• I struggled to keep it all together. Every night I prayed that no one would go into labor. Leaving to go to a birth on top of my already scheduled appointments, packing, cooking etc. would be stressful and stress is the last thing I want to carry with me to the arrival of a new baby. One day, a wonderful friend from church, who had heard about Mike's back asked to bring us a meal and I wanted to cry. How LOVELY that would be, except, no. How could we ask anyone to follow the strict guidelines we were on? I dreamt of that meal, though. Daydreamed about it and felt so much gratitude for the offer. I imagined how wonderful it would be to have food delivered to us. Goodness.
  • I realized that when food isn't convenient, I don't eat. I was taking nibbles of the kid's food, eating dinner with the family, but in the busyness of the day, if I couldn't throw some yogurt in a bowl, I really wasn't eating much at all.
  • We really, really, wanted something sweet and we found just the thing. Trader Joe's Coconut Cream stored in the refrigerator, scooped right out of the can with some frozen berries mixed in. HEAVENLY. Perfect after-dinner fix.  
  • My symptoms were lessening! Prior to this diet I had been having some tingling in my fingers. It was annoying but not really painful. More emotionally exhausting then anything. I hadn't realized that it had lessened until I went to prenatal appointment and cheated on the diet. Yup. I did it. My wonderful, incredible clients had WILDFLOUR waiting for me and so how could I resist!? That evening and the next day, I noticed the tingling was back, which made me realize it had been gone!
  • Judah, our four year old, had a strange flare up of eczema (which had been under control for quite some time).  It's gone now and hasn't come back so I'm not sure what that was all about. Also, her red yeast-like rash have improved! 

Week 3: Recap

  • Pinterest is my friend. I don't know what I was thinking but for the first two weeks I was trying to meal plan without Pinterest. Being able to put our diet restrictions in the search bar has been amazingly helpful. 
  • Will there ever be time to prep? Between packing, cleaning and working there hasn't been much time for anything else. It has been such a challenge to not just stop at Chipotle and grab takeout. 
  • Lunchtime has been redeemed by quesadillas! It seems like it is a struggle to make good quality (filling!) food until dinnertime. But this week we added in cheese-less quesadillas on Trader Joe's brown rice and quinoa tortillas. The tortilla wrap things are a bit more processed than I would like but they have minimal ingredients and are gluten free. They also crisp up SO nicely in the oven. YUM.
  • New on the menu this week: Creamy Lemon Chicken from Wholesomelicious This is seriously a delicious meal. If you aren't a mushroom lover, I would suggest cooking with them for the flavor and then taking them out at the end. This is what we do for my husband and kids and it works out just fine.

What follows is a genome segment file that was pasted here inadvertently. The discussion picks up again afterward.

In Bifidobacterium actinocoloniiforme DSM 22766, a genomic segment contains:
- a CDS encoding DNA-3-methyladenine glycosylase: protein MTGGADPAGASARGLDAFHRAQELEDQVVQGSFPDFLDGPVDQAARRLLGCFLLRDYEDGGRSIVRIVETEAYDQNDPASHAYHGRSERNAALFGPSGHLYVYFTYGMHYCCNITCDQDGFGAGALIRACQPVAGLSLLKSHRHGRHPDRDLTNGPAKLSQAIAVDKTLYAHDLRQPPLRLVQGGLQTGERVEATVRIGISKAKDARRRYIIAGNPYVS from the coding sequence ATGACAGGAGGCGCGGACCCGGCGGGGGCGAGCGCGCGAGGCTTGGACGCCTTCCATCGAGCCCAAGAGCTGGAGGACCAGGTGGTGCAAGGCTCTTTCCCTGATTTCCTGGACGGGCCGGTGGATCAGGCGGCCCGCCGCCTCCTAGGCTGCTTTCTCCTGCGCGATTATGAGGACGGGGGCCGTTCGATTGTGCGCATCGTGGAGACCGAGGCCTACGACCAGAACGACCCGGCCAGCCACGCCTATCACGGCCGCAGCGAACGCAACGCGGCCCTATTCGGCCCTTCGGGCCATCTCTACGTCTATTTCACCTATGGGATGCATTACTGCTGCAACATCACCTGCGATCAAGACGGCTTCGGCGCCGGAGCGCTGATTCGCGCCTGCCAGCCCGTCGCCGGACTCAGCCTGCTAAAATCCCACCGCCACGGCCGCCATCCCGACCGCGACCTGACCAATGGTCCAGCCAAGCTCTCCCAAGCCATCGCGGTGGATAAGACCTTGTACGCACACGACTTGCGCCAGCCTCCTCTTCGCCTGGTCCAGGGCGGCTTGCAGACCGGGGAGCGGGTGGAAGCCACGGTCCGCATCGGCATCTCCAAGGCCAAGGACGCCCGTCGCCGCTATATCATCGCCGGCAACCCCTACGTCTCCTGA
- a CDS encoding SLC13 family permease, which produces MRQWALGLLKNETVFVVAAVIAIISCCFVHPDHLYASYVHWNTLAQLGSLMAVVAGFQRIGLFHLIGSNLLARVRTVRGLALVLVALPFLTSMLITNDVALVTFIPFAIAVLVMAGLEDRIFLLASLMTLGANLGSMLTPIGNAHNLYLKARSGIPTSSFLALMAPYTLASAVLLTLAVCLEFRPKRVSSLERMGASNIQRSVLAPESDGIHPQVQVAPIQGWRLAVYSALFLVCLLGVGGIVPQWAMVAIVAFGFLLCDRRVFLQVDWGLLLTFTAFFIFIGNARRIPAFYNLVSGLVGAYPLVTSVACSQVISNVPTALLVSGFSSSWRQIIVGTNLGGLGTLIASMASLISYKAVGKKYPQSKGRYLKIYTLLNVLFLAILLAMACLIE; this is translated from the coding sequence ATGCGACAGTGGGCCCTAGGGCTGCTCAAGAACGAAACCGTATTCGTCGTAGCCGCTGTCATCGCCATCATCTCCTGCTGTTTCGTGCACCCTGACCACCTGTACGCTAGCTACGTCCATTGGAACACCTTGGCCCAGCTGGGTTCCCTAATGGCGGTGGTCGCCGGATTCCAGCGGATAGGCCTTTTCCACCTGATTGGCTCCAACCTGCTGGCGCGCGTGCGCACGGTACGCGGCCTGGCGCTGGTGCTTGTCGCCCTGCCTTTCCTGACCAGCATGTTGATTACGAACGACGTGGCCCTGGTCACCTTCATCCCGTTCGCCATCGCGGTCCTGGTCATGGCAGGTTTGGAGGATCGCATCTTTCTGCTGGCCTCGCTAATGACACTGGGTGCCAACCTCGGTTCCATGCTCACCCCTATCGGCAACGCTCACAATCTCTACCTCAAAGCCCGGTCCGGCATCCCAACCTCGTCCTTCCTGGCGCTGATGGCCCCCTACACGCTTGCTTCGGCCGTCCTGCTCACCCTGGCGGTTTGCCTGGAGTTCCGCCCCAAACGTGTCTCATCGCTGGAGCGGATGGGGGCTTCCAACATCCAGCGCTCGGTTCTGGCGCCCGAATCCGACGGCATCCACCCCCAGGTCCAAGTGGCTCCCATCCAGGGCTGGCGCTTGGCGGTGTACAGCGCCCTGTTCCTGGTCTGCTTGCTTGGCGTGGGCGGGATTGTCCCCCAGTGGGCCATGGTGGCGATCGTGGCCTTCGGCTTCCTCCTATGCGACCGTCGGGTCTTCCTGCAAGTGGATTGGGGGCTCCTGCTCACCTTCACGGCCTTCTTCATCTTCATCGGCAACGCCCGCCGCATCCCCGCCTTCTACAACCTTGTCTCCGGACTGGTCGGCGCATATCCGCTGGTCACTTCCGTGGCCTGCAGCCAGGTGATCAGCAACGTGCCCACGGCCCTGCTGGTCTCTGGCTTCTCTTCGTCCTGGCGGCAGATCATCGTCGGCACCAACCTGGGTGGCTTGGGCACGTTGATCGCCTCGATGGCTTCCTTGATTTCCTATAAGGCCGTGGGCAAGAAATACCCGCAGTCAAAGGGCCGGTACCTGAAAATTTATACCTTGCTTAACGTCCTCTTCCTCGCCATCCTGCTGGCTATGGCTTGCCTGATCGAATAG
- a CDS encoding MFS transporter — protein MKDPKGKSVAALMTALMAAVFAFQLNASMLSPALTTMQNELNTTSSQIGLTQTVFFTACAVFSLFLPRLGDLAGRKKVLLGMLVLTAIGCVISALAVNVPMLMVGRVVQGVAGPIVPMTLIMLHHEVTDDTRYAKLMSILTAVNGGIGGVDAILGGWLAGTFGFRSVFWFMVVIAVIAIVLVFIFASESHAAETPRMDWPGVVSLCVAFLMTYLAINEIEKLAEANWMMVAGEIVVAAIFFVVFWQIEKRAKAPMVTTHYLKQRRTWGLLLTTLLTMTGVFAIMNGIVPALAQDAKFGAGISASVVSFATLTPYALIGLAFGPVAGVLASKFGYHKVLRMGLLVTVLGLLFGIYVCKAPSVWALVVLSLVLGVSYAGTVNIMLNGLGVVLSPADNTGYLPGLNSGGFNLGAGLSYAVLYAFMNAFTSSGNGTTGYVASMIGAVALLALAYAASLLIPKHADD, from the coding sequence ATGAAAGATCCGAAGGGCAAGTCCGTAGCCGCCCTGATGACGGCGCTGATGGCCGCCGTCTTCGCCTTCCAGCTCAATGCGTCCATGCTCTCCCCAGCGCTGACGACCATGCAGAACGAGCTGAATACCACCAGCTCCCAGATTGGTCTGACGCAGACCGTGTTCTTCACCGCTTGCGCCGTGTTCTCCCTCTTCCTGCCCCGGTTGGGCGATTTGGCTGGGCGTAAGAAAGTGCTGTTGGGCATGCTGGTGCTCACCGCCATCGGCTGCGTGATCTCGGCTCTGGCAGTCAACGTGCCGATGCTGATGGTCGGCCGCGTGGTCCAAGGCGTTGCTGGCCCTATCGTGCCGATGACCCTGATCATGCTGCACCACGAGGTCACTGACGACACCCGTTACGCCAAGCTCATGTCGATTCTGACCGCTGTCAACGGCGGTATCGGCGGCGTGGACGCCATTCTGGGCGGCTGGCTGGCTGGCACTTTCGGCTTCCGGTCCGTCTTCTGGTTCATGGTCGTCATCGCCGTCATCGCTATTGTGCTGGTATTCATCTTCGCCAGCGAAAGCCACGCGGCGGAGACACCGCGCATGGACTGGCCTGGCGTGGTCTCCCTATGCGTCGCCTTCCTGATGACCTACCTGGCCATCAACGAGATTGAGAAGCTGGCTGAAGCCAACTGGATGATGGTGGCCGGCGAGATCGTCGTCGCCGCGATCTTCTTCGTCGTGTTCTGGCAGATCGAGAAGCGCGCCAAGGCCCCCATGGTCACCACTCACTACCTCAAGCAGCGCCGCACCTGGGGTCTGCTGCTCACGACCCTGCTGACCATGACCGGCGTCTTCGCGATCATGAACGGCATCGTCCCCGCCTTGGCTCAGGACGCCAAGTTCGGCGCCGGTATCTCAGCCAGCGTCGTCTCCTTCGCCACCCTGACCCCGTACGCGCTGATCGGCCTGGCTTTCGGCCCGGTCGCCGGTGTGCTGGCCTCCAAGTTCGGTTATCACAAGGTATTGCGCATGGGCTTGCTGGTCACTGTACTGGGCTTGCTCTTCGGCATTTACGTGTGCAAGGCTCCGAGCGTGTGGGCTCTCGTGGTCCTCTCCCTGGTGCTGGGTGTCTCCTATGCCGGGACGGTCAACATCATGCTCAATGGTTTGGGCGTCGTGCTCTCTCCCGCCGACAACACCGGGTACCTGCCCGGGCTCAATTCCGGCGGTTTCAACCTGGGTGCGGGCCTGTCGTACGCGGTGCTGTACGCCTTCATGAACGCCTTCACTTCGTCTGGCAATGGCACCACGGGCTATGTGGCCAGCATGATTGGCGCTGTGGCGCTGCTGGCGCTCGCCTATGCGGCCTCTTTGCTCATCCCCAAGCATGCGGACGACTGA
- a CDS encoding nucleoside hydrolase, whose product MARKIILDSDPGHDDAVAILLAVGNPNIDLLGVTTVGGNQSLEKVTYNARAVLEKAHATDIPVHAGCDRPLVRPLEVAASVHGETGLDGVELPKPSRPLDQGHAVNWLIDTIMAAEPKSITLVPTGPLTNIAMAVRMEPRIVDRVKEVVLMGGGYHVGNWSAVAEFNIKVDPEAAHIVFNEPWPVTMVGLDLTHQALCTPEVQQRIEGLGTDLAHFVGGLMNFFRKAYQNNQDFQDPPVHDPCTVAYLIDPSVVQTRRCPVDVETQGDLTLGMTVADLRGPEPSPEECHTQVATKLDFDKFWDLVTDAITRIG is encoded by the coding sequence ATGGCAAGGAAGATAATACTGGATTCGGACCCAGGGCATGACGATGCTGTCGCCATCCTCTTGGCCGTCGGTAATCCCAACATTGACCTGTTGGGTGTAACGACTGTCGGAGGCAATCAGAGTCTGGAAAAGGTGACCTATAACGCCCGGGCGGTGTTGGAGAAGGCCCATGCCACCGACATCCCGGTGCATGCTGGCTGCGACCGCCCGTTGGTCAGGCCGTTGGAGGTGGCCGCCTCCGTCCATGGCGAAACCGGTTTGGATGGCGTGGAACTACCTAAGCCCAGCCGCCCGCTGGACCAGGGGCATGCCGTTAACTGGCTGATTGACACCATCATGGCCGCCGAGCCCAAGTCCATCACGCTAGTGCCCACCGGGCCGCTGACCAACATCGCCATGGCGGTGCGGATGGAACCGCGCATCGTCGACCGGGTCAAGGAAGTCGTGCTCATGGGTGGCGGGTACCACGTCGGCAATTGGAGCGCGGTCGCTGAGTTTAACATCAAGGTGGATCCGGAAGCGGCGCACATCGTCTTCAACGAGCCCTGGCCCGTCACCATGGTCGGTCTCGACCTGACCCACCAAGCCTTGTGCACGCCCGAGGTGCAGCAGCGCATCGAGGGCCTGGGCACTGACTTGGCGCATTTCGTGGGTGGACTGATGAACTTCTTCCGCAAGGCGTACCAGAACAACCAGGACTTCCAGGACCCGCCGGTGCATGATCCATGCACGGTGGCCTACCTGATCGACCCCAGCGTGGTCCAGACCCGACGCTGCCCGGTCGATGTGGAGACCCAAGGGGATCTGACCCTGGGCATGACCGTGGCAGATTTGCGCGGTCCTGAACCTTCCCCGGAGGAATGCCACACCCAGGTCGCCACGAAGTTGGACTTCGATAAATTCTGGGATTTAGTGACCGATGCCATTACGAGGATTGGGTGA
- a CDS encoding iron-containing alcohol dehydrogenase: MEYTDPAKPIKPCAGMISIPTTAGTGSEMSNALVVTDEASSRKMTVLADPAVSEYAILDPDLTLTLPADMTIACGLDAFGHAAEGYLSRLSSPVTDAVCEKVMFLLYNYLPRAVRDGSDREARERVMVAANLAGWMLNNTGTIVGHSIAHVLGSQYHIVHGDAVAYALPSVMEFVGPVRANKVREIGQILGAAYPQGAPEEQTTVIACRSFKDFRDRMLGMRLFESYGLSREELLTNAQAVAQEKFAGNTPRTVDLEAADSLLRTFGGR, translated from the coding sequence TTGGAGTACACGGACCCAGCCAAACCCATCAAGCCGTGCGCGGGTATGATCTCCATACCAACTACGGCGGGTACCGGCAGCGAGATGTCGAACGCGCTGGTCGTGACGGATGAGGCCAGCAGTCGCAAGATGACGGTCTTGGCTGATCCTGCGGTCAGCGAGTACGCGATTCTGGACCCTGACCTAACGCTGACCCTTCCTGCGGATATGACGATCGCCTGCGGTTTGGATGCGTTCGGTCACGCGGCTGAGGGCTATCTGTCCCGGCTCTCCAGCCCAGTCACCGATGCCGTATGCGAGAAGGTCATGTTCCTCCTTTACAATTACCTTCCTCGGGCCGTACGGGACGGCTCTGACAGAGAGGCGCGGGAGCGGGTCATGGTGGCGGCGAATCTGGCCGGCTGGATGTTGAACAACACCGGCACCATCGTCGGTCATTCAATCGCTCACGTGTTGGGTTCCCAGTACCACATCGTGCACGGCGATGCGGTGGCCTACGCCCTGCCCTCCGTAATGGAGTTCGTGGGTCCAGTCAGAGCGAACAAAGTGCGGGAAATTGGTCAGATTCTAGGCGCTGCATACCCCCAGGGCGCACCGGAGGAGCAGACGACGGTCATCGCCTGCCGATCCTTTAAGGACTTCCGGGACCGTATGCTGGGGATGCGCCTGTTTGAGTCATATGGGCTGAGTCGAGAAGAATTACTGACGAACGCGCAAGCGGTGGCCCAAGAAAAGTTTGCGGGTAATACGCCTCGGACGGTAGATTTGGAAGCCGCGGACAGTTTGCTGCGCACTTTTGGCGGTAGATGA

Week 4: Recap

  • Repetition continues to be hard. I have been trying to add in a new dinner meal each week, at least, but for everything else we pretty much rotate between 3 different breakfasts/snacks/lunches. I really wanted to branch out from the smoothies and banana boats for breakfast but was unsure if we could have oats and if we could, would my kids eat them without a sweetener. I ran to the Healthiest Kid's Universty forum and asked a few questions. Turns out oats are OK as long as they are definitely gluten free, as there is a risk of cross contamination.  Good for us that Trader Joe's (if you haven't already guessed with LOVE this place) has gluten free oats. So does Job Lot, for that matter.  I also asked some questions about sweeteners. Because my daughter has, what seems like, a yeast issue, I wanted to be sure that we could safely give her something without adding to the problem. Coconut Nectar was suggested-- and even though it's quite pricey, it is DIVINE.  We have officially started to have oatmeal once and awhile! 
  • We love cashews so much we ate an entire bag in one sitting. I'm pretty sure the goal here is variety, color and lots of vegetables but nuts make a great snack and perfect for on the go! With that being said, I've found that quality food takes planning right down to the snacks. When I actually map out our entire week (and stick to it!) things seem to go much smoother.
  • New on the menu this week: Sweet Potato Burritos and Chicken Pot Pie from Milk Free Mom with this Sweet As Honey's crust
  • We have officially moved and does it still make sense to go to Trader Joe's???!!  We aren't nearly as close to TJs as we used to be (insert panic). This week I was in a rush, per usual and quickly put together a shopping list and decided to check out Aldi's. AHHHHH!!! I will say that maybe I just went on a bad day or was in such a rush I couldn't spot the gems-- but after that trip, I just wanted to cry. Whole Foods is the next closest but we aren't millionaires, so I packed up and raced to Trader Joe's. Big sigh of relief. Where everybody knows my name. Not sure how we will make out without this place but I will choose to carry on and  worry about that next week ;)